Juicing and the Law of Parsimony

Healthy breakfast drinks

Juicing is an extraction procedure that uses a mechanical device to separate the liquid portion of a fruit or vegetable from the pulp of fibre.

It’s believed it concentrates the enzymes, vitamins and minerals and phytonutrients from the less desirable and less useful pulp. While this may be true, the pulp and fibre is important and useful in human nutrition.

Juicing is believed to be a useful and practical tool for health and healing.

When I attended Bastyr College in Seattle, Washington, I had the good fortune of meeting the famous nutritionist, author and physician Dr. Bernard Jensen.

I attended one of his talks at a theatre hall at the University of Washington. He was an old-time natural healer who advocated healthy diet and good nutrition. He wrote more than 50 books and operated a successful healing sanitarium in California, travelled extensively and studied the diet and nutrition of many people and cultures throughout the world.

I remember asking him a question at the end of his lecture about what was the most important thing about diet and nutrition. In my youthful exuberance, I expected a long, complicated scientific answer to my question.

He thought about the question carefully with his grey hair and eyes twinkling and replied the most important thing about all these diets is to simply eat healthy. He said eat at least five or six vegetables per day, two or three fruits, some whole grain or cereals, nuts and seeds and a little bit of healthy protein. I thanked him for his answer and smiled.

The Law of Parsimony is a general law of philosophy that is also known as Occam’s razor. I was first introduced to this rule in the book called Listening to the Earth by Robert Harrington, a retired schoolteacher, writer and environmentalist who lived closely with nature near Nakusp, B.C.

Briefly stated, the Law of Parsimony says entities should not be divided beyond necessity. That is, a simpler explanation to a problem is preferential to a more complicated one, or don’t make things more complicated than they should be. I apply the Law of Parsimony to diet and nutrition and more specifically juicing

I like to make my health drink for breakfast in the summer months. I put one whole carrot, one stalk of celery, a few sprigs of broccoli, a handful of kale or spinach, one frozen banana or one-half cup of frozen blueberries. I pour in some soy milk, almond milk, rice milk or coconut milk and add some water. I sometimes add an avocado or plain protein powder. I will often add a few tablespoons of peanut butter or almond butter. I puree the mixture in my blender.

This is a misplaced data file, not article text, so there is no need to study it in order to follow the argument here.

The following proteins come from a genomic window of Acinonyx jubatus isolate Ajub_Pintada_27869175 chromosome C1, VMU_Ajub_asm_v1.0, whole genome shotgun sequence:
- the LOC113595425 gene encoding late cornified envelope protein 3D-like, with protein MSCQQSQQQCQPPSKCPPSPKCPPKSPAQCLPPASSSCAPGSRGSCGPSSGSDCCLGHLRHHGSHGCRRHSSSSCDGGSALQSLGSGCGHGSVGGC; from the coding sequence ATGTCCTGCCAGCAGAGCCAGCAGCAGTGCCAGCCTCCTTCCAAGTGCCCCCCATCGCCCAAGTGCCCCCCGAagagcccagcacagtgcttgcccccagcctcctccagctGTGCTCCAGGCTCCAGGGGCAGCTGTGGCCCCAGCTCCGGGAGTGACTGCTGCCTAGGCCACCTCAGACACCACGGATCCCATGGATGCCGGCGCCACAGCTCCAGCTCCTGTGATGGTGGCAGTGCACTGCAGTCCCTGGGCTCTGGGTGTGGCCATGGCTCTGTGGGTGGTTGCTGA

I used to have an Oster blender but it broke after a lot of use and now I use a Cuisinart blender. The frozen banana and blueberries add a pleasant taste to this salad in a blender. The drink has the texture and taste of a milkshake. I often drink it for breakfast. It tastes good, it’s healthy and it makes my stomach feel better.

Whatever nutritional philosophical ideology you prescribe to, juicing or not, keep it simple. It is far more important to eat a variety of fruits and vegetables, organic or not, with the more colour the better.

Every morning when I make my health shake, I try to use plenty of vegetables and fruits. It tastes good, it has a lot of fruit and vegetables and I think it is a healthy way to start the day, fibre and all. I don’t use an expensive juice extractor, just a cheap, simple blender. I like the simplicity of mixing the fruits and vegetables my palate enjoys and that taste good together.

When I drink my health beverage for breakfast, I often smile and think about the Law of Parsimony with regards to diet and nutrition and the wisdom of Bernard Jensen.

This article is written by or on behalf of an outsourced columnist and does not necessarily reflect the views of Castanet.

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About the Author

Doug Lobay is a practicing naturopathic physician in Kelowna, British Columbia.

He graduated with a bachelor of science degree from the University of British Columbia in 1987 and then attended Bastyr College of Natural Health Sciences in Seattle, Washington, where graduated with a doctorate in naturopathic medicine degree in 1991. While attending Bastyr College, he began to research the scientific basis of naturopathic medicine. 

He was surprised to find many of the current major medical journals abounded with scientific information on the use of diet, vitamins, nutritional supplements and herbal medicines.

Doug is a member of the College of Naturopathic Physicians of British Columbia and has practiced as naturopathic family physician for more than 30 years.  He maintains a busy practice in Kelowna where he sees a wide age range of patients with various ailments.

He focuses on dietary modification, allergy testing, nutritional assessments, supplement recommendation for optimal health, various physical therapy modalities, various intravenous therapies including chelation therapy.

An avid writer, he has written seven books on various aspects of naturopathic medicine that are available on Amazon and was also a long-time medical contributor to the Townsend Letter journal for doctors and patients, where many of his articles are available to view on-line. He has also given numerous lectures, talks and has taught various courses on natural medicine.

Doug enjoys research, writing and teaching others about the virtues of natural health and good nutrition. When not working, he enjoys cycling, hiking, hockey, skiing, swimming, tennis and playing guitar.

If you have any further questions or comments, you can contact Dr. Lobay at 250-860-7622 or [email protected].

The views expressed are strictly those of the author and not necessarily those of Castanet. Castanet does not warrant the contents.

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